The explainer: why you should have an interest in gifting
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The explainer: why you should have an interest in gifting

My husband and I are in our 70s, part-pensioners and asset tested. We have no superannuation or annuities. Our savings are in term deposits of which we receive per year $5000 less than estimates based on deeming points. On maturing of term deposits we usually take an interest rate lump sum, which in each case is far less than $10,000. Six years ago we were told by Centrelink that if we take a lump sum up to $20,000 we do not have to report it, but if we take more we do need to report it and provide evidence on what we have spent that amount on. Is this rule still in place?

A department spokesperson tells me the receipt of interest on a term deposit is not considered to be a lump sum payment or income, however what you do with it may affect your payment. Pensioners are required to advise the Department of Human Services of any changes of $2000 or more in their financial assets - if they add this amount to their bank account, they will need to advise the new balance.

Similarly, they need to advise the department of any changes of $1000 or more to their combined assessable assets - that is, non-financial assets. This includes (but not limited to) the value of goods, cars, boats, furniture, real estate (including real estate in other countries), personal property, interest in any property, trust or company, and any other right or interest in any other asset (including assets in other countries).

If a pensioner reduces their financial assets by a large amount without purchasing an asset, the department may ask for details and some form of supporting documentation. This allows the department to investigate if deprivation and/or gifting has occurred.

The gifting rules are designed to stop people from giving money away their assets to gain a higher rate of payment.

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I am a director of the trustee of a charitable foundation. The trustee invests in listed shares, mainly LIC’s and applies to the Australian Taxation Office for the refund of franking credits, as the fund is exempt from income tax. It appears that the foundation could be another victim of Labor’s tax grab. Can you please clarify.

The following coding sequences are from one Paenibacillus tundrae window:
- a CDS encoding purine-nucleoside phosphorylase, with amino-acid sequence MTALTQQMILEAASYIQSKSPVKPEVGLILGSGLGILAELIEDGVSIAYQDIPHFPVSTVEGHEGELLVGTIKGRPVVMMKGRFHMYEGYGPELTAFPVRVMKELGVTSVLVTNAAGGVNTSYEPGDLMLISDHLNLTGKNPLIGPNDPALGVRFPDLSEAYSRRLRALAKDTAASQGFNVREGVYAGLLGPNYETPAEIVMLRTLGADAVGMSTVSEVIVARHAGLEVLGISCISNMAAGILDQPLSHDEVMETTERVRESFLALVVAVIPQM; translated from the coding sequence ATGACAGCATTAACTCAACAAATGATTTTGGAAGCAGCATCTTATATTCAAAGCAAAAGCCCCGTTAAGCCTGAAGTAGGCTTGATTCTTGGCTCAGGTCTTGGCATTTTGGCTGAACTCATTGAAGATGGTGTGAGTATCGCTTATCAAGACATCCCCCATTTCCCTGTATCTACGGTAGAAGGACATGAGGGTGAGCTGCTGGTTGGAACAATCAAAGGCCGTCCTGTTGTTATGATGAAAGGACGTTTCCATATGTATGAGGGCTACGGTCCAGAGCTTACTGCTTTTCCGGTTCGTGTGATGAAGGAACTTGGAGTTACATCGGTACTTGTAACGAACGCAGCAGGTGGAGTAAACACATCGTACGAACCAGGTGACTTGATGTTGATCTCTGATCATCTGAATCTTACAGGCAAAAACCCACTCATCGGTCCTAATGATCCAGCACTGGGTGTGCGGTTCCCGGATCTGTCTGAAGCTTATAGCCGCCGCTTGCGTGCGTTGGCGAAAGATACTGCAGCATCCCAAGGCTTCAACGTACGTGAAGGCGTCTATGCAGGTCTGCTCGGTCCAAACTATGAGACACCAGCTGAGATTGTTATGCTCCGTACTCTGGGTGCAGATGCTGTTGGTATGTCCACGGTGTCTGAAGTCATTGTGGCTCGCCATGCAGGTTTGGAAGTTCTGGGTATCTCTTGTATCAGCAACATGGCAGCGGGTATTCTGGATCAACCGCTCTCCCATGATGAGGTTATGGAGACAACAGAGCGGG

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I have been advised that charities will be in the same position as pensioners – they will be exempt from the proposed rules.

Labor’s proposal, if it gets into power is to disallow the payment of cash for franking credits to investors who pay no income tax. This is of concern. However, I have heard that there is the possibility that existing securities could be grandfathered until they are replaced over the next seven years. What does that mean?

I have not heard of this proposal, but I suppose it would mean that investors would be able to claim excess franking credits on existing shares but not ones that had been more recently purchased. I cannot imagine it being legislated in view of the immense complexity it would cause.

I have a home with a large loan and an investment property portfolio of three residential properties. Investment property A was recently sold with a large loss and has a residual loan due to negative equity. Investment property B will soon be sold for a large gain. Both sales will occur in the current financial year. Overall the total capital gain/loss from those two sales is negligible. Investment property C will be held long term and has no mortgage. All properties are cross-collateralised by my single lender. Can I transfer debt/loans from investment properties A and B to investment property C which will be held long term? Can I use the full sale proceeds from the sale of investment property B to pay down my home loan?

Illustration: Simon Letch

Illustration: Simon Letch

You cannot rewrite history, interest on a loan is only tax deductible if the borrowed money is used to produce income. It does not matter where the loan is secured, it is all about tracing how the money is spent.

If you are seeking tax deductibility, an option may be to sell the third property and then re-borrow for another investment property. The interest on this last mentioned loan would be wholly deductible.

Noel Whittaker, AM, is the author of Making Money Made Simple and numerous other books on personal finance.

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